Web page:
Sunday, January 8, 2012

"Setting" up the New Year

Happy New Year!

I hope all of you had a wonderful holiday season. Ours was quiet but very nice. We were able to be with family and friends, and the weather was great for traveling.

I've been working on some new stories which will be released this year. More on that in the months to come.

This week I'd like to mention a few things about settings for your stories.

Generally, when we think of "setting" we're talking about the geographic location of a story. My book "Montana Match" and its sequel "Montana Magic," for example, are obviously set in Montana. More precisely, they're set on a ranch in Montana.

In some cases a story can take place only in a specific geographic location. If an author is telling a story about the Alamo, for example, the story must be set in Texas. In other cases, it might be possible to set a story in a number of locations and still have an effective story.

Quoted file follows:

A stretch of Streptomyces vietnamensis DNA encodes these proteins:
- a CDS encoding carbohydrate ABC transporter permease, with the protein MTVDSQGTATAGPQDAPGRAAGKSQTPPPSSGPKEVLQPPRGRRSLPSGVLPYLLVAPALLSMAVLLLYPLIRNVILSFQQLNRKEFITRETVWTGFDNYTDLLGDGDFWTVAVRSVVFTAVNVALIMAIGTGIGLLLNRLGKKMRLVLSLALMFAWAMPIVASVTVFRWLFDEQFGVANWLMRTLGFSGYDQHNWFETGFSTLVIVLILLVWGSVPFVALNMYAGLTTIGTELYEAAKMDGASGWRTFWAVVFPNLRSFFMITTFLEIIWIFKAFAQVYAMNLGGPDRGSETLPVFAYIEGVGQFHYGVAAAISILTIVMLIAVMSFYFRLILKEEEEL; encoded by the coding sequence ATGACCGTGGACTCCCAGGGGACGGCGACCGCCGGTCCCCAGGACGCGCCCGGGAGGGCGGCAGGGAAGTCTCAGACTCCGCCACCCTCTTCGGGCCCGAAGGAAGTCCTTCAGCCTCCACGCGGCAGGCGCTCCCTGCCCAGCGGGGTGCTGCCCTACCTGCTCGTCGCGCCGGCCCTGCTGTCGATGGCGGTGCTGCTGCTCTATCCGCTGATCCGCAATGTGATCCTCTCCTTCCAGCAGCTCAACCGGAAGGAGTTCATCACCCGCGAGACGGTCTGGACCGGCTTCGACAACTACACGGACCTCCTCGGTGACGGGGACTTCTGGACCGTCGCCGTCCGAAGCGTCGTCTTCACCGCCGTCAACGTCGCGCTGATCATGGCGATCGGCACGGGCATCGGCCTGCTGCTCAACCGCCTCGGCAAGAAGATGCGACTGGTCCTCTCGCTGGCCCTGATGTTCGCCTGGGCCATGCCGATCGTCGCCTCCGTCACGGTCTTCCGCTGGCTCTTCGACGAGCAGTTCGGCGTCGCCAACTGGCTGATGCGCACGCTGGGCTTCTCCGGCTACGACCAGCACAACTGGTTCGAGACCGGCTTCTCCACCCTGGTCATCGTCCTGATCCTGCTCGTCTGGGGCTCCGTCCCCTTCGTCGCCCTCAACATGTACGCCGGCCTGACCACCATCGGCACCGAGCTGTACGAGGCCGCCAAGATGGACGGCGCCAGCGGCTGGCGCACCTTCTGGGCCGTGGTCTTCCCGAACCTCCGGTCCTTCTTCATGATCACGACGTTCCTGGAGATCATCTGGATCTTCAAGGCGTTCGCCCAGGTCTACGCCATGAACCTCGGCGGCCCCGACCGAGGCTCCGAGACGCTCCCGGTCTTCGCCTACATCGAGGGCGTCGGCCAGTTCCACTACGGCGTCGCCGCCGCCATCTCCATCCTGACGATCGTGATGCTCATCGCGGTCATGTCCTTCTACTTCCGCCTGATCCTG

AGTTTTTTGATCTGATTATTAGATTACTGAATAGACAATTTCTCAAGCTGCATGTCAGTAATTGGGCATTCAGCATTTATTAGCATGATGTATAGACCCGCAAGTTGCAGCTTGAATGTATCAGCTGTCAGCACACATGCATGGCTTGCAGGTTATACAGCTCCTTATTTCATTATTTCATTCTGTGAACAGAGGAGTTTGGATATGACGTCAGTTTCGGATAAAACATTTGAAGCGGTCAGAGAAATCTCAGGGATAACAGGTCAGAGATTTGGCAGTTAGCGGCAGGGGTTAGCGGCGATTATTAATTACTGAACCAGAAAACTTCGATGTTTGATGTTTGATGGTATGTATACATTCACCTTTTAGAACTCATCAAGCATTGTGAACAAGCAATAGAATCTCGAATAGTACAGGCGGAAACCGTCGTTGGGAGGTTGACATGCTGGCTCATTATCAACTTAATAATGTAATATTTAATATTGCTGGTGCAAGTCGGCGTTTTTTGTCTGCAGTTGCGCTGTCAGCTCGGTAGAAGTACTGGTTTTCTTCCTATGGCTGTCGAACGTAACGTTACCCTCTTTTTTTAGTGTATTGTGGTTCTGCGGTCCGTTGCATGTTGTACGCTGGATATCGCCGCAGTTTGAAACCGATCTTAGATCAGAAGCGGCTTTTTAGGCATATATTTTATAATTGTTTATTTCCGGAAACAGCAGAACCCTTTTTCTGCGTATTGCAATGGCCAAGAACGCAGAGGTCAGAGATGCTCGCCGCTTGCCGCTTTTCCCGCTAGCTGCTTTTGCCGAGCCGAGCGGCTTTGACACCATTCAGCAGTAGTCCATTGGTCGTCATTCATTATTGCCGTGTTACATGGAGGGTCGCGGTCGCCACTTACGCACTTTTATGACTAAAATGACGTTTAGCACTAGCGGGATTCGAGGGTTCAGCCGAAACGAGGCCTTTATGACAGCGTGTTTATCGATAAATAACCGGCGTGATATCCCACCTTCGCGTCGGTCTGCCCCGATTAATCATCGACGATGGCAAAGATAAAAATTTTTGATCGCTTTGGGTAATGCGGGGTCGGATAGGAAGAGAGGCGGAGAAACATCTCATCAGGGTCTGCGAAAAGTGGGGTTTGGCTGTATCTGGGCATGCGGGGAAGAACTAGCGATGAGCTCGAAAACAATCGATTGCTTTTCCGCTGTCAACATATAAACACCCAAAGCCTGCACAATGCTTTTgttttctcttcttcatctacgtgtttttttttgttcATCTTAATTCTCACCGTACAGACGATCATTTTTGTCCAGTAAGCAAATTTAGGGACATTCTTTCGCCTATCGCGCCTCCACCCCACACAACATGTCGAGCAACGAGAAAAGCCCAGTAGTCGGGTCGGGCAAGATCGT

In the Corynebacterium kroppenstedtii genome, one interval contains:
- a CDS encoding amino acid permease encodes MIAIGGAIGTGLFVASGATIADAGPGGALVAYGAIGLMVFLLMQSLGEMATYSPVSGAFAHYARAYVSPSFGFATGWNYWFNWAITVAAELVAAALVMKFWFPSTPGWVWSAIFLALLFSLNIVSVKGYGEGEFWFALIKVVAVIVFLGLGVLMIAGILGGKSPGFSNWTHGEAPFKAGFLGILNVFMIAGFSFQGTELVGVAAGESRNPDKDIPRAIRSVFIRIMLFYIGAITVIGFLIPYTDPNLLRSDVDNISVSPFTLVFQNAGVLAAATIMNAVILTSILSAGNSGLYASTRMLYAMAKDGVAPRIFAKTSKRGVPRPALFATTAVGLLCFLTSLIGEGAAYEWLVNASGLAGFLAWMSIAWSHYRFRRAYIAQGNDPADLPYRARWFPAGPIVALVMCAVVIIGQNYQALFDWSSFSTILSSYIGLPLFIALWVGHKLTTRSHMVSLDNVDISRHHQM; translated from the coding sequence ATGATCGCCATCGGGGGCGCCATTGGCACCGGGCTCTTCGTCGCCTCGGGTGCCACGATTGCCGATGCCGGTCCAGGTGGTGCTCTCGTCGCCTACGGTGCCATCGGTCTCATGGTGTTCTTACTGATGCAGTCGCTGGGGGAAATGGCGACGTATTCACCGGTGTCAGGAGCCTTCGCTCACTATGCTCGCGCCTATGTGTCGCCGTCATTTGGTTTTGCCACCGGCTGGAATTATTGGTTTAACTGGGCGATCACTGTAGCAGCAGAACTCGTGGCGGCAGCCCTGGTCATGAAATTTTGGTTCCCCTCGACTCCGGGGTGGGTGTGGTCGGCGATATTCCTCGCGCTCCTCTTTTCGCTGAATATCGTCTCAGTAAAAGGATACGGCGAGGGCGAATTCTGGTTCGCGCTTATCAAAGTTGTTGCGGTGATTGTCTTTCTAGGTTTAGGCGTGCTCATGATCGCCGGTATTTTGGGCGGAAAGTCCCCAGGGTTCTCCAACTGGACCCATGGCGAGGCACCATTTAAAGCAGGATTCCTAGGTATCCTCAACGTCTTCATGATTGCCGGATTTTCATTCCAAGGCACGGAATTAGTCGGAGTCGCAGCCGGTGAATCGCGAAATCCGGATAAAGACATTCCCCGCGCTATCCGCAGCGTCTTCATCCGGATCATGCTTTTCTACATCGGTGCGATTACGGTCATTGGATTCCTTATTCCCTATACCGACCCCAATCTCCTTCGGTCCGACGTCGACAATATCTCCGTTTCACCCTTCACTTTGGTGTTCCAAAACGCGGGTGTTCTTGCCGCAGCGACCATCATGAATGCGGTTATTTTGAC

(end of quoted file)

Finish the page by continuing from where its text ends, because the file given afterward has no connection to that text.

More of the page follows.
The most important setting for my two "Montana" books is the ranch setting. I determined my story had to take place on a ranch. Next I decided the ranch had to be in the West. I suppose I could have chosen Wyoming instead of Montana, but I didn't because Montana, to me and I think to many readers, projects a more grandiose picture which is what I needed as a backdrop to these two novels.

As a matter of connotation, Montana, like Texas, conjures up pictures of people who are fiercely independent, landscapes which are vast beyond imagination and states of mind so hopeful they imply anything is possible.

My point? Setting has as much to do with connotation as it does with geographic location. Because of the image projected by Montana, I chose it as the setting for my ranch in "Montana Match" and "Montana Magic."

When choosing the setting for your book, consider the geographic location and what the land, the county, the city, even the house and the room in the house connote to the reader as well as what they denote. The implications of the setting can have a very positive reinforcing effect on the plot and characters of your story.

Again, Happy New Year. God bless you in every way, and good luck with all your writing pursuits this year.


Fran Shaff, Award-Winning Author

No comments: